Trump's Voter Fraud Commission May Be Dead, But His Quest Continues

The president has shifted the commission's voter fraud investigation to the Department of Homeland Security. Some see that as a boon to the cause, while others say it could be problematic, especially for immigrants.
by | January 10, 2018
Voters walk through a polling station.
Voters walk through a polling station in Dallas. (AP/LM Otero)

Forget voter ID. The big battlefields in the war over voting rights are now rolls and registration.

On Wednesday, the U.S. Supreme Court heard a case regarding Ohio's system of voter roll maintenance. And, despite the dissolution last week of a high-profile presidential commission on election integrity and the planned destruction of the records from it, the Trump administration has made it clear that it will continue to investigate possible voter fraud. The responsibility will shift from the commission, which was co-chaired by Vice President Mike Pence and Kansas Secretary of State Kris Kobach, to the Department of Homeland Security.

Moving the hunt to agencies can end up being "an even better path forward" than the commission approach, suggests Logan Churchwell, spokesman for the Public Interest Legal Foundation, a conservative group that's active on voting issues. Federal agencies such as Justice, Customs and Border Protection, and Citizenship and Immigration Services will be able to combine and collate their troves of information, he says.

"These mountains of data have been there for years," Churchwell says. "All that was required was the will to leverage them. It appears we have finally arrived."

But some say tasking the homeland security department with investigating voter fraud could be problematic.

The information housed at DHS could contain errors and result in haphazard matches that inflate the number of people considered improperly registered to vote, says Jonathan Brater, counsel at the Brennan Center for Justice, which supports expanding voting rights. DHS servers, for example, contain information about people who at one time were not citizens, perhaps not reflecting the fact that they became citizens -- and thus eligible voters -- at a later time.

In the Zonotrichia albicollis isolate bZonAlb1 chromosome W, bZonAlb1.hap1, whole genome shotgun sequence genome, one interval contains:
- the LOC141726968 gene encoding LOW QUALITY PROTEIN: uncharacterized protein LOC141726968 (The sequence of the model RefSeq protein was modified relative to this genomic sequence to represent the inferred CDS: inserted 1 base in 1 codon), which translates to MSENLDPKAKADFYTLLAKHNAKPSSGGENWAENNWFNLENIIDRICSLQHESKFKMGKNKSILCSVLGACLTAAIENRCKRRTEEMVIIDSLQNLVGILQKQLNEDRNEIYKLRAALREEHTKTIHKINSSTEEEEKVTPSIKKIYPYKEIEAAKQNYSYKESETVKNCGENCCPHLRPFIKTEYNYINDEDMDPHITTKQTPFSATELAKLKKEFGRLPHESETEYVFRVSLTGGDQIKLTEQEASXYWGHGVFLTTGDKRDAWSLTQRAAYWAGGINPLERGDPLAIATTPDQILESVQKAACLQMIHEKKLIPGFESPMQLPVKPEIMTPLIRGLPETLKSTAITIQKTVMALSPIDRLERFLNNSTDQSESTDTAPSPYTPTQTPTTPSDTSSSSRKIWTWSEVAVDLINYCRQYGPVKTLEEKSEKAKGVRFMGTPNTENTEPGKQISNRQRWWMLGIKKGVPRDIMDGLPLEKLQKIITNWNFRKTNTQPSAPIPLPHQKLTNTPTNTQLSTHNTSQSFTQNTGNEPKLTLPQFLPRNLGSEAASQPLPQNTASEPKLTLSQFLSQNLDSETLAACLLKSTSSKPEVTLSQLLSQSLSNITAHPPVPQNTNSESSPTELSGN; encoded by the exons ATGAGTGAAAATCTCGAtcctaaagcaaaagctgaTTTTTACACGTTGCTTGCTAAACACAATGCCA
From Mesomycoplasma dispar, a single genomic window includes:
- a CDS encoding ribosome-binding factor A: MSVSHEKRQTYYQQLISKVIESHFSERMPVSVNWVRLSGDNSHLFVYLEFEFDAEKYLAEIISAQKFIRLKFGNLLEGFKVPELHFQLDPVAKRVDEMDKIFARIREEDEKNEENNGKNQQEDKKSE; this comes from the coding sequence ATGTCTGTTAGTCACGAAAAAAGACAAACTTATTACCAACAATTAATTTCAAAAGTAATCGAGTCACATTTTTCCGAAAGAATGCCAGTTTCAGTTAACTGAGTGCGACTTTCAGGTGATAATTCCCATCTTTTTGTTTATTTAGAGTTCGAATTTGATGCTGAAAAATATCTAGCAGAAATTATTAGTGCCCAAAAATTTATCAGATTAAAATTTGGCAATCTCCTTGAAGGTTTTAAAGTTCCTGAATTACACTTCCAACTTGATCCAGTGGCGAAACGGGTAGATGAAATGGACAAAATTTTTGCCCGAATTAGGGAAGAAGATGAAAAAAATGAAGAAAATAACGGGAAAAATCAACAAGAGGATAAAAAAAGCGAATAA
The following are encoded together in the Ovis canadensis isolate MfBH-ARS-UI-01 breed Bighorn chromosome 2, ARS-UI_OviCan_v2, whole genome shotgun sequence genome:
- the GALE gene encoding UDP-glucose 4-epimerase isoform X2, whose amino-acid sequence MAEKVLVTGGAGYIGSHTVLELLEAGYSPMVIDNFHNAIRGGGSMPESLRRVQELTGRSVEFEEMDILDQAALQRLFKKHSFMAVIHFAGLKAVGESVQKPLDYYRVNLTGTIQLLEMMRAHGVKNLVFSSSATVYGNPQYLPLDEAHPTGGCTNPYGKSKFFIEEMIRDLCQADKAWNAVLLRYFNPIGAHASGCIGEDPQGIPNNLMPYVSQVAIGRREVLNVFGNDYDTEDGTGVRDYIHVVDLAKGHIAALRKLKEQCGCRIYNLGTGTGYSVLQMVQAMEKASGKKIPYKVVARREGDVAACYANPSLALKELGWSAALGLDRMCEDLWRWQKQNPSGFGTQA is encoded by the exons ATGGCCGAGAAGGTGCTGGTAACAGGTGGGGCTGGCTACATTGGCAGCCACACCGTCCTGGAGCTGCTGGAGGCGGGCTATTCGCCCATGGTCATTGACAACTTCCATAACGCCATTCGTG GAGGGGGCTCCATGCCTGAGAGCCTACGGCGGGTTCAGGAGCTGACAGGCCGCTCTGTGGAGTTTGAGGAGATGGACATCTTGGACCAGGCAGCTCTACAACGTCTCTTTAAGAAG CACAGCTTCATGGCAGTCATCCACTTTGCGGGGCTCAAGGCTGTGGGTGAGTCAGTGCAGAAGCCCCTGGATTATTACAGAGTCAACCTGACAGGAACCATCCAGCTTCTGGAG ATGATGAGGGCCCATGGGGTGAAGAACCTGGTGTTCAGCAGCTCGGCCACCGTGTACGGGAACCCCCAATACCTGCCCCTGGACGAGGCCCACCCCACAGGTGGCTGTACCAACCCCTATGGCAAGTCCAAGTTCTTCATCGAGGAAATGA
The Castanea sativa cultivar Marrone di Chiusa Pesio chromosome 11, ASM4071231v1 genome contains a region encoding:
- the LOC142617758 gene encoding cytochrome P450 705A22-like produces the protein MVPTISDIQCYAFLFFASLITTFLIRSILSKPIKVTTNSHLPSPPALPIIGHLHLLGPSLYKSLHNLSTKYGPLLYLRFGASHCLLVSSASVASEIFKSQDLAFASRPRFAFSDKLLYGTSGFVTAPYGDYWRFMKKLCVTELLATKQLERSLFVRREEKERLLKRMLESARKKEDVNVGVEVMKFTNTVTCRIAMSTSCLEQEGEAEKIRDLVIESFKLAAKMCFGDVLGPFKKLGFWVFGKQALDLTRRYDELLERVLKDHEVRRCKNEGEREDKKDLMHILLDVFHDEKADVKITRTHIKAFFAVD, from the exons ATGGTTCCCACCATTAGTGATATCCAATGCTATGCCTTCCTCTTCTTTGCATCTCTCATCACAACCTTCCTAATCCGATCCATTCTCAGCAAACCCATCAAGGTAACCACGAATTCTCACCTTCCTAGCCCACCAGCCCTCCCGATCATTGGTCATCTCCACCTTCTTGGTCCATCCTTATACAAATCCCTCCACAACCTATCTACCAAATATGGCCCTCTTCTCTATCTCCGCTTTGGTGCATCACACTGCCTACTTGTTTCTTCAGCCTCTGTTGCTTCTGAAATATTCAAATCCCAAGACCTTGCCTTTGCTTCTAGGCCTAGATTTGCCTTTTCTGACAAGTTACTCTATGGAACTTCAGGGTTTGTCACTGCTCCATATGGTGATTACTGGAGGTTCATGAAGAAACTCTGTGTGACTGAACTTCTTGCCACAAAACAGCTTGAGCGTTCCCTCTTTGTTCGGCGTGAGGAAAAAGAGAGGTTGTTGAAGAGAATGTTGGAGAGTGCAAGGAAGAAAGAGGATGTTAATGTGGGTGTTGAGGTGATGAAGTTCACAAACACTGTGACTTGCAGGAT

"The information that they have on citizenship is really not suited for this kind of analysis and would take significant retooling," says Barry Burden, director of the elections research center at the University of Wisconsin. "They've not worked with voting data before. They really don't have the infrastructure to do this sort of thing."

Progressive groups complain that the quest to find voter fraud is a smokescreen for kicking eligible voters off the rolls. Academic studies have found that instances of in-person voting fraud are vanishingly rare.

"Now that voter ID laws have been challenged [in court], those who benefit from lower participation are looking for the next thing to keep people out of the democratic process," says Stuart Naifeh, a voting rights lawyer with Demos, a progressive think tank in New York.

Progressives say that next thing is voter purging, which is the focus of Ohio's case before the nation's highest court.

The case questions the legality of Ohio's approach to keeping its voter registration rolls up to date. When citizens fail to vote in federal elections for two years, the state sends them a letter inquiring whether they're still residing at that address. If they fail to respond, the state can remove them from the voting rolls. In 2015 and 2016, Ohio purged 426,781 voters this way.